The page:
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Factors in assessing an injury case

Clients sometimes ask what the value of their injury case may be and what factors go into determining the value. While there is no secret formula for how lawyers or insurance companies assess the value of a particular accident case, there are many factors that need to be considered by both sides. Here is a listing of many of those factors;

1. How the accident happened affects liability and certainly is a major factor to be considered. In Wisconsin, where there is comparative negligence, you cannot be more than 51% at fault or you cannot recover for your accident claim. If you are assessed any percentage of negligence for how the accident happened, the damage aspect of your case is reduced by the percentage of fault you are assessed. If you have $100,000 in damages and are 50% at fault, you can only recover $50,000 under Wisconsin law, using that example.

2. How much damage was there to both cars; the less damage, the more the insurance company may argue that you couldn’t have been hurt. The more severe damage or if the cars are totaled, the more likely the insurance company will accept the fact that the accident was severe enough to have caused you to have been seriously injured.

3. Whether you told anyone at the accident scene you were hurt. The police routinely ask this question and if you tell the officer know and it gets checked that way on the accident report, you may find yourself having a fight with the insurance company who is going to doubt your later claims of being injured.

4. Whether after being asked if you were hurt, if you refused or accepted an emergency vehicle to take you to the hospital. The insurance company will have less of a time arguing you weren’t hurt if you were conveyed to the hospital as opposed to refusing to be taken to the hospital and simply going home.

5. Whether you missed any time from work following the accident. If you work following the accident and claim you were injured, the insurance company may have a very difficult time believing the extent of your injuries, if you were well enough to go to work each day. This is particularly of concern, if you went against medical advice where you were instructed to stay home and not work.

6. How soon after the accident you followed up with medical care. If you go to the hospital on the day of the accident and immediately follow up with medical care to treat your injuries, the insurance company shouldn’t have a hard time with accepting your injury. However, if you delay getting treatment by weeks or even months, you will find the insurance company doubting you were injured at all and either offer nothing for your injury, or a very small amount of money.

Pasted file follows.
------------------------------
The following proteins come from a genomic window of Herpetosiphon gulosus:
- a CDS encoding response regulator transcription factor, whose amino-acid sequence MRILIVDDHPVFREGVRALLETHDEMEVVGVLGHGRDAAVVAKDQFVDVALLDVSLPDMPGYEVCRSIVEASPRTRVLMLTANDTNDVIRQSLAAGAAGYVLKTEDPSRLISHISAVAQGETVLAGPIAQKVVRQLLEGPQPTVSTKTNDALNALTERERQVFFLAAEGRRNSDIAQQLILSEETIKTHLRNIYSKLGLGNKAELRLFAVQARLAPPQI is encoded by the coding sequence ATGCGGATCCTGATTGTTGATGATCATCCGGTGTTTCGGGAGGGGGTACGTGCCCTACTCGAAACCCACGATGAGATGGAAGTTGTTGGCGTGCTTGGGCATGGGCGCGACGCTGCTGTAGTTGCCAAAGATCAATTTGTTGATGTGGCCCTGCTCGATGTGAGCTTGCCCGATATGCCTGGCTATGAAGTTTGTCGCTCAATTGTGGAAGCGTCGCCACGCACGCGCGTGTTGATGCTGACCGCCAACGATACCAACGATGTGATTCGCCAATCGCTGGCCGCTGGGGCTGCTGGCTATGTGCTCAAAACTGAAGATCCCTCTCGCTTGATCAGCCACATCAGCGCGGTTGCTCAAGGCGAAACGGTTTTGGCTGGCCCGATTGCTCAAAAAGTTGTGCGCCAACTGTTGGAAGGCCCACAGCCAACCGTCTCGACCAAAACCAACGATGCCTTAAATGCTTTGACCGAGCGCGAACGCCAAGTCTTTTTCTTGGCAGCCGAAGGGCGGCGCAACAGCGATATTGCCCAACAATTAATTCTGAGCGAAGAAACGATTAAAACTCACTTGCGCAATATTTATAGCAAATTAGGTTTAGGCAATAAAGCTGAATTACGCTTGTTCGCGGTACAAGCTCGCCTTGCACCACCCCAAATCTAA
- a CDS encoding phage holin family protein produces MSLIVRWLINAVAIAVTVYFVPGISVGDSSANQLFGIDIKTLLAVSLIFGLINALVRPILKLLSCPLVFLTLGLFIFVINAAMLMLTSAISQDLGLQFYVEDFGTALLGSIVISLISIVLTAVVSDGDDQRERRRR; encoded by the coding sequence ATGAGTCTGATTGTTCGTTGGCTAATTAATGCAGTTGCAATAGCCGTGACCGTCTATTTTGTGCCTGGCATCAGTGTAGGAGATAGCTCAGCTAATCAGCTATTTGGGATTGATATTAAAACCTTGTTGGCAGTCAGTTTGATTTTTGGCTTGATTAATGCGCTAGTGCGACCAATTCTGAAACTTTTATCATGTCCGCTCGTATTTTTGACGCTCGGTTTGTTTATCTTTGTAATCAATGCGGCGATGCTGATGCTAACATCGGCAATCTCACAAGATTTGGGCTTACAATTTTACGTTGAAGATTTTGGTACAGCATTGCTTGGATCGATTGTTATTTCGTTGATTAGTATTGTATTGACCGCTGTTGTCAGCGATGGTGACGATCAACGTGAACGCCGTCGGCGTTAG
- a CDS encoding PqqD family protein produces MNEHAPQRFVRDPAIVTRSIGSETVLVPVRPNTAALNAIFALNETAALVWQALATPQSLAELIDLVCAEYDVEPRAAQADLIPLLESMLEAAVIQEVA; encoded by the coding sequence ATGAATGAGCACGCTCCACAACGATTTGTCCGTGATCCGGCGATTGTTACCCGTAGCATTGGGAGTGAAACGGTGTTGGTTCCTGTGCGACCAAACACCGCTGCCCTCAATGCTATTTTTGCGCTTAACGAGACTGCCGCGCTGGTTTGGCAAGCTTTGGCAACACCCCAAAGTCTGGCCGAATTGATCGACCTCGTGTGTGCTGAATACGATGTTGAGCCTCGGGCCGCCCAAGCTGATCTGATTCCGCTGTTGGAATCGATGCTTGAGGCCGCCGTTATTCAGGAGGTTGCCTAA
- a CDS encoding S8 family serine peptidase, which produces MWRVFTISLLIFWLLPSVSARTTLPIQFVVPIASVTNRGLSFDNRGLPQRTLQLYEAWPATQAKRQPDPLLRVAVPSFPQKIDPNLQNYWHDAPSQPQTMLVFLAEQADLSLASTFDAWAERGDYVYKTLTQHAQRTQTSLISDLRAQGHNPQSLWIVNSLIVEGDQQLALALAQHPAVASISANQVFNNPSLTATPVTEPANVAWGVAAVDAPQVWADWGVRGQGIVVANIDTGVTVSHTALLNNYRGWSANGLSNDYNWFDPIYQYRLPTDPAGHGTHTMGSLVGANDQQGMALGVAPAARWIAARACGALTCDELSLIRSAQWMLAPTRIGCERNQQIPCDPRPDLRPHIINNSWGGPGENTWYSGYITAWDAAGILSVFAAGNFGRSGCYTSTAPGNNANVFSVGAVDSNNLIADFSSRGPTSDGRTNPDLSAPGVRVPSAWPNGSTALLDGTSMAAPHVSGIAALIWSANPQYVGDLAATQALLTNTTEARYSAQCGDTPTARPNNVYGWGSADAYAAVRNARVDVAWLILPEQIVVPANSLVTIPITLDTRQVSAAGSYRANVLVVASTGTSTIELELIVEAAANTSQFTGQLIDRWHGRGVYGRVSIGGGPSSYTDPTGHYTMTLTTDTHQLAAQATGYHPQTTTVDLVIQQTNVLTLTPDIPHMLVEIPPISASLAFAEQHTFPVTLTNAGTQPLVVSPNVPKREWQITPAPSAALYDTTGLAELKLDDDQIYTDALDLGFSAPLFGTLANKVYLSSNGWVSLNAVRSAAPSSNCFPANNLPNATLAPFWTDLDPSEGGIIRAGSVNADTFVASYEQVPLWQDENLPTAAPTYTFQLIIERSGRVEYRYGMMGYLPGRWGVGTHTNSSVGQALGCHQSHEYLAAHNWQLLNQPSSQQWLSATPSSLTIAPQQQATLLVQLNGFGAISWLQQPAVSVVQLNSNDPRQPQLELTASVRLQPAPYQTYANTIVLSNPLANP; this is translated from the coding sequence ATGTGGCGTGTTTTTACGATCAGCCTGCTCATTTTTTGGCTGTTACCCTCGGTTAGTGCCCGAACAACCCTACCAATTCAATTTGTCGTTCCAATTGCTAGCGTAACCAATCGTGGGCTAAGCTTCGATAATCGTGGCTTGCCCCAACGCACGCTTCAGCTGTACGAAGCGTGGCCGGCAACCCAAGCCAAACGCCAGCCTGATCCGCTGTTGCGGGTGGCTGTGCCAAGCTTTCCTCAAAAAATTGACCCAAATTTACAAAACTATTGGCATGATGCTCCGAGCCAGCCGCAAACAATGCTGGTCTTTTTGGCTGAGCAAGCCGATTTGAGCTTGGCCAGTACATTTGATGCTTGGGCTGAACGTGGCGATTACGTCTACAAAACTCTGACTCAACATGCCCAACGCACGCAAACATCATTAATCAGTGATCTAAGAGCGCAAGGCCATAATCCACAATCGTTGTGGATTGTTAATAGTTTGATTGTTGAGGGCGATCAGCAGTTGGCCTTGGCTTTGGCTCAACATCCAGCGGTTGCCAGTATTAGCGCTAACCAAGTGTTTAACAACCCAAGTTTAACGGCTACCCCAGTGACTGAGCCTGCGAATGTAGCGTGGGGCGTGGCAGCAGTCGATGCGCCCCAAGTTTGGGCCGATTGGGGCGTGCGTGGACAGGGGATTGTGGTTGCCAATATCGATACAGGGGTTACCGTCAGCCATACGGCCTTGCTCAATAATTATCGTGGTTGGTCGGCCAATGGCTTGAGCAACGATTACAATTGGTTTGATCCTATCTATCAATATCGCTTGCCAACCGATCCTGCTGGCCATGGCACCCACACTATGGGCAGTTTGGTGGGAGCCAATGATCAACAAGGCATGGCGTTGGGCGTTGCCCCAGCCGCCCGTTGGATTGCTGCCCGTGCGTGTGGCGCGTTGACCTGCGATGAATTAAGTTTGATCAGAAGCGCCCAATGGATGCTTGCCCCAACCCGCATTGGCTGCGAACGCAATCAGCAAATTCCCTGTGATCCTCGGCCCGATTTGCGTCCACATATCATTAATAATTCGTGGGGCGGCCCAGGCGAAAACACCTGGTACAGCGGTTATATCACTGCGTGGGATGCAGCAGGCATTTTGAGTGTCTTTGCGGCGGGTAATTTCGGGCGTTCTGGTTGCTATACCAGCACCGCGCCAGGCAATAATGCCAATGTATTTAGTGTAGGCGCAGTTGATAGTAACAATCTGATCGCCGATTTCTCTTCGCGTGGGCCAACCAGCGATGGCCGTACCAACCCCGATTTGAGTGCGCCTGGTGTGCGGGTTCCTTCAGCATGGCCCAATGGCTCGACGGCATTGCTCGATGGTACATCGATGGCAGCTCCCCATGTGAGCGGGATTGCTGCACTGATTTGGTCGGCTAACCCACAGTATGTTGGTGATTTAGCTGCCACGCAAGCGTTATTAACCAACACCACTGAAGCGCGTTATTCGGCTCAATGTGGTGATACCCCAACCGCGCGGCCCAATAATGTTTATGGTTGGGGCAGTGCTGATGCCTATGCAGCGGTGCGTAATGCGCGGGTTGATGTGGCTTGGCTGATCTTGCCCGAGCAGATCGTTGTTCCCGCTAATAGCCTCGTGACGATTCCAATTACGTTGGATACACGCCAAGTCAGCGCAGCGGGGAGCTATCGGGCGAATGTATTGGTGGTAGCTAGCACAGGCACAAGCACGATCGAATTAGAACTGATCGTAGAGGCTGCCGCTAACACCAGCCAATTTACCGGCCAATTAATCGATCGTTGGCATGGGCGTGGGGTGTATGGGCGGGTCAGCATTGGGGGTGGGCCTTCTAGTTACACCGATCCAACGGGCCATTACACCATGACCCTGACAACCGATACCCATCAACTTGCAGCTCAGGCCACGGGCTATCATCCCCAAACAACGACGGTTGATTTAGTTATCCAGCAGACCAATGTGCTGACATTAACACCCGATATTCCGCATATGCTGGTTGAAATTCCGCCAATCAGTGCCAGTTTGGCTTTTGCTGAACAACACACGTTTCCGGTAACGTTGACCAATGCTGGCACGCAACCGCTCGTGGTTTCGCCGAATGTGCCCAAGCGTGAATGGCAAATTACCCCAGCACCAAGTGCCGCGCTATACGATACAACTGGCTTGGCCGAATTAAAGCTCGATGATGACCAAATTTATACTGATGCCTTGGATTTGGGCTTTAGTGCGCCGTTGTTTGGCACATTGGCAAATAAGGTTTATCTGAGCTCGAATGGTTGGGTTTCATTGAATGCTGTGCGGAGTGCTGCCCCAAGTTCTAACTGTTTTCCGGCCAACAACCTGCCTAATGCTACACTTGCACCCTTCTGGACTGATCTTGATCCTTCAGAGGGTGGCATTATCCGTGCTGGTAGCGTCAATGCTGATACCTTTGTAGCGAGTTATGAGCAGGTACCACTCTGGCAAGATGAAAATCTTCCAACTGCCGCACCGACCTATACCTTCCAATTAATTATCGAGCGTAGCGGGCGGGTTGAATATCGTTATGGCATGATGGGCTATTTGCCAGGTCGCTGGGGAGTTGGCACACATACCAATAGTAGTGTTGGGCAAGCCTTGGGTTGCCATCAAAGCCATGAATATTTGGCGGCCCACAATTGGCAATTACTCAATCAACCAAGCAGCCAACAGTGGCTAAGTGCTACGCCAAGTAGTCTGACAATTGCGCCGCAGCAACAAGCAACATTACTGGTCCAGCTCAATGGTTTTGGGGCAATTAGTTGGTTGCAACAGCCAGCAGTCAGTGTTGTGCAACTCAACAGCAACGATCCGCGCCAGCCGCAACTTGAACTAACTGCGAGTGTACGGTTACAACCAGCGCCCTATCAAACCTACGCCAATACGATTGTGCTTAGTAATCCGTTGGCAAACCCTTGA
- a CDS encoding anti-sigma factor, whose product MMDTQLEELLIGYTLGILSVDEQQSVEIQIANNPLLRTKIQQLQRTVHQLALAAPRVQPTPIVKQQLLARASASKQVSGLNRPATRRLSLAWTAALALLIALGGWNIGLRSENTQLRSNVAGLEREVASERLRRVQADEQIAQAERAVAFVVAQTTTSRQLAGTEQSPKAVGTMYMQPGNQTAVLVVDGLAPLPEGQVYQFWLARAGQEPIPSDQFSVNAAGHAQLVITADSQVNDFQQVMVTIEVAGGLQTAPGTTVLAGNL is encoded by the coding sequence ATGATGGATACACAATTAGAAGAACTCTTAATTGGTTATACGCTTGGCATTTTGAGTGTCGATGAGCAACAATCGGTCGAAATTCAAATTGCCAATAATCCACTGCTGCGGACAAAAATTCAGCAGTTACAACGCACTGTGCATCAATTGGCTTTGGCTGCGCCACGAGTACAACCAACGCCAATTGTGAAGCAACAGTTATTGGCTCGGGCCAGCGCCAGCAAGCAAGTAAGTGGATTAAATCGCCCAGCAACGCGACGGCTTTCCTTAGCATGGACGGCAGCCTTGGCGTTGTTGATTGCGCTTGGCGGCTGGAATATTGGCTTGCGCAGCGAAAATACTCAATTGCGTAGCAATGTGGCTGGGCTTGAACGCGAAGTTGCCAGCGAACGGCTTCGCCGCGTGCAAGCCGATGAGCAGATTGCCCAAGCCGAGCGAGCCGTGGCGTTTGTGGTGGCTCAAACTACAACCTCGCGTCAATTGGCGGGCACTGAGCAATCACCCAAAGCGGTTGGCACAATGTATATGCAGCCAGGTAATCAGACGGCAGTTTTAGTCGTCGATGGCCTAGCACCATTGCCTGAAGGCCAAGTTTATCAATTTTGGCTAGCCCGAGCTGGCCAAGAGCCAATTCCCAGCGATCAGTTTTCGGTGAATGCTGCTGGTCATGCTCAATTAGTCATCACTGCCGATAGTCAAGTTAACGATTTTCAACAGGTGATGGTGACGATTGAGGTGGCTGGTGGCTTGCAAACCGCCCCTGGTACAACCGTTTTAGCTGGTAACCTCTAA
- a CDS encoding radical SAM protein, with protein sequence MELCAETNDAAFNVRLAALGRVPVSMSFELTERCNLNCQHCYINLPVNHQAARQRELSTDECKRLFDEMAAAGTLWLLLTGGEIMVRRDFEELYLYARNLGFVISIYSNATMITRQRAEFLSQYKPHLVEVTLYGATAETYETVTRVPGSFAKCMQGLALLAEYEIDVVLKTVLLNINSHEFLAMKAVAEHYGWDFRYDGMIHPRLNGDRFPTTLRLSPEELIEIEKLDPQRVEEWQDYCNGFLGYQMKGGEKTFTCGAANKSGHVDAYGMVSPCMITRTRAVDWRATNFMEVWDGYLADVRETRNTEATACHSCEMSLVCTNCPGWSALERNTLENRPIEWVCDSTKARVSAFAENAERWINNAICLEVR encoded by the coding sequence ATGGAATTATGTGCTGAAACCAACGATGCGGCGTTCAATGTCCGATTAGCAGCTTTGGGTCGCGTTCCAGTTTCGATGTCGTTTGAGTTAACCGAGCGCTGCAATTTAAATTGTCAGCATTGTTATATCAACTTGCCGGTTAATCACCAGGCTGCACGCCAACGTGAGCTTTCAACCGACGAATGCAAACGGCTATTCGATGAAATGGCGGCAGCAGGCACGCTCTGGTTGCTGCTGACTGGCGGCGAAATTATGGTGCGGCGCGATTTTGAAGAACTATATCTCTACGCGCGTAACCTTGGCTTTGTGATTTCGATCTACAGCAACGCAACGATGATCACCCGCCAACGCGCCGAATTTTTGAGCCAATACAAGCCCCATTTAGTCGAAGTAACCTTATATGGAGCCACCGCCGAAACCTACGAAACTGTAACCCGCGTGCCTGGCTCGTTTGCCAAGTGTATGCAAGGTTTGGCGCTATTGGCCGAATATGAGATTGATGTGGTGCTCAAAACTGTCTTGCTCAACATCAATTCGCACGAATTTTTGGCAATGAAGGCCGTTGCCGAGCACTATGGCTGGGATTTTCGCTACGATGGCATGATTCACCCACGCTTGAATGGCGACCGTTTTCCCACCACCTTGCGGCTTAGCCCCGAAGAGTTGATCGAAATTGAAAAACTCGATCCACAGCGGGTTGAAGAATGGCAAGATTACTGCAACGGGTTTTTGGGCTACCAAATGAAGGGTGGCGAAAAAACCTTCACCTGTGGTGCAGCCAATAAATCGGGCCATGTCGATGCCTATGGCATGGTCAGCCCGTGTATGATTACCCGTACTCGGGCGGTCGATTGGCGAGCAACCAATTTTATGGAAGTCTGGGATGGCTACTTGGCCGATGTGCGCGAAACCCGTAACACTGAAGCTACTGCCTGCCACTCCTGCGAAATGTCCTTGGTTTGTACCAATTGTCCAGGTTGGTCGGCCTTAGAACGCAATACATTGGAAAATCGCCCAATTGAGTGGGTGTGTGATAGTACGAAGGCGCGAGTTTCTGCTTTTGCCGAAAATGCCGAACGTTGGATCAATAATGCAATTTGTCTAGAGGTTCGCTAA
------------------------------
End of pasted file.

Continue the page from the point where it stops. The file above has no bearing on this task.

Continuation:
7. How often did you go to the doctor or for treatment. If you go to the doctor once or twice, the insurance company is going to think your injury is trivial. If you go to the doctor or for physical therapy several times a week and follow the doctor’s advice, the insurance company will take your injury case much more seriously.

8. Similarly, to point number 7, is not just the number of visits to the doctor or to physical therapy, but how long you are under the doctor’s care. If you are under the doctor’s care for several weeks and discharged, one can only surmise you sustained a very minor injury in the accident. If on the other hand, you were under the doctor’s care and received repeated medical care and treatment for months or even years, in some cases, it translates into your having a very serious injury, particularly if the doctor writes a report and documents to the insurance company why the course of treatment was medically necessitated.

9. Whether or not you sustained a permanent injury in the accident. If you make a complete recovery from the injuries, which only one can only hope for in every accident case, that will have less of a financial impact on the case then if one sustains a permanent injury, one that the client has to live with the rest of the life. The treating doctor usually documents the nature of the permanent injury and the extent that it will affect you. This can add a considerable overall value monetarily to the injury case.

10. What are the overall size of your medical and hospital bills. If you went to the doctor a few times and have a $500 doctor’s bill, the case is probably considered a very small one and the insurance company may offer to pay for your medical bills and nothing more. If on the other hand, you needed extensive medical care and treatment, had to be hospitalized, or needed surgery, cases where medical bills get into the $50,000 or even $200,000 or more range, can add considerable extra compensation and value to the injury case.

While this list it not intended to be all inclusive, these factors are pivotal in both your personal injury lawyer as well as the insurance company deciding what the value of your case is.

For more information about this article, contact Karp & Iancu.

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